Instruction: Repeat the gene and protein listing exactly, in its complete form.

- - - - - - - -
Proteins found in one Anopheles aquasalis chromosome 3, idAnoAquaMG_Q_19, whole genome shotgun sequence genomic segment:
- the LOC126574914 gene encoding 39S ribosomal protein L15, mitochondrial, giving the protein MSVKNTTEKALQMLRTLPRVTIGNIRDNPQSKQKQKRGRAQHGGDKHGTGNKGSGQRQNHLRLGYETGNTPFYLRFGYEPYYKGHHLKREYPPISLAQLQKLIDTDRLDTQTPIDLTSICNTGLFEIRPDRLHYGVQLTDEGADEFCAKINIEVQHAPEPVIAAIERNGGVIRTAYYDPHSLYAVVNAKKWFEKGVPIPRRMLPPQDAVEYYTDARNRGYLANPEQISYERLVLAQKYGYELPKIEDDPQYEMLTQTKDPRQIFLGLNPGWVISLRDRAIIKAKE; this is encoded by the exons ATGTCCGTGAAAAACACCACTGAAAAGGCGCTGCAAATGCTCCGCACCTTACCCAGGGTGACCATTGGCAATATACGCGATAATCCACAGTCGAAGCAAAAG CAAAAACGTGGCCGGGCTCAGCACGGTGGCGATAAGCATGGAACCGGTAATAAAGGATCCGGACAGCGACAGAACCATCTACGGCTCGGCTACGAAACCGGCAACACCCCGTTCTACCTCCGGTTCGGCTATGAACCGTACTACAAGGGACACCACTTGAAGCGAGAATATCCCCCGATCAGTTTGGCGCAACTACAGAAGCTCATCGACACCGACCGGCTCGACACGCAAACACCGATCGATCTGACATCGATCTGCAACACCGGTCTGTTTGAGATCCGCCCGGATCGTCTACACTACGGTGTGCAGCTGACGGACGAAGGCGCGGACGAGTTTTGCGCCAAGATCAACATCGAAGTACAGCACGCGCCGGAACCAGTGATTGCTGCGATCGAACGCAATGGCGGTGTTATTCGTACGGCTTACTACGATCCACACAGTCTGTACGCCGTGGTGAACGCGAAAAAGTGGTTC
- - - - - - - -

Proteins found in one Anopheles aquasalis chromosome 3, idAnoAquaMG_Q_19, whole genome shotgun sequence genomic segment:
- the LOC126574914 gene encoding 39S ribosomal protein L15, mitochondrial, giving the protein MSVKNTTEKALQMLRTLPRVTIGNIRDNPQSKQKQKRGRAQHGGDKHGTGNKGSGQRQNHLRLGYETGNTPFYLRFGYEPYYKGHHLKREYPPISLAQLQKLIDTDRLDTQTPIDLTSICNTGLFEIRPDRLHYGVQLTDEGADEFCAKINIEVQHAPEPVIAAIERNGGVIRTAYYDPHSLYAVVNAKKWFEKGVPIPRRMLPPQDAVEYYTDARNRGYLANPEQISYERLVLAQKYGYELPKIEDDPQYEMLTQTKDPRQIFLGLNPGWVISLRDRAIIKAKE; this is encoded by the exons ATGTCCGTGAAAAACACCACTGAAAAGGCGCTGCAAATGCTCCGCACCTTACCCAGGGTGACCATTGGCAATATACGCGATAATCCACAGTCGAAGCAAAAG CAAAAACGTGGCCGGGCTCAGCACGGTGGCGATAAGCATGGAACCGGTAATAAAGGATCCGGACAGCGACAGAACCATCTACGGCTCGGCTACGAAACCGGCAACACCCCGTTCTACCTCCGGTTCGGCTATGAACCGTACTACAAGGGACACCACTTGAAGCGAGAATATCCCCCGATCAGTTTGGCGCAACTACAGAAGCTCATCGACACCGACCGGCTCGACACGCAAACACCGATCGATCTGACATCGATCTGCAACACCGGTCTGTTTGAGATCCGCCCGGATCGTCTACACTACGGTGTGCAGCTGACGGACGAAGGCGCGGACGAGTTTTGCGCCAAGATCAACATCGAAGTACAGCACGCGCCGGAACCAGTGATTGCTGCGATCGAACGCAATGGCGGTGTTATTCGTACGGCTTACTACGATCCACACAGTCTGTACGCCGTGGTGAACGCGAAAAAGTGGTTC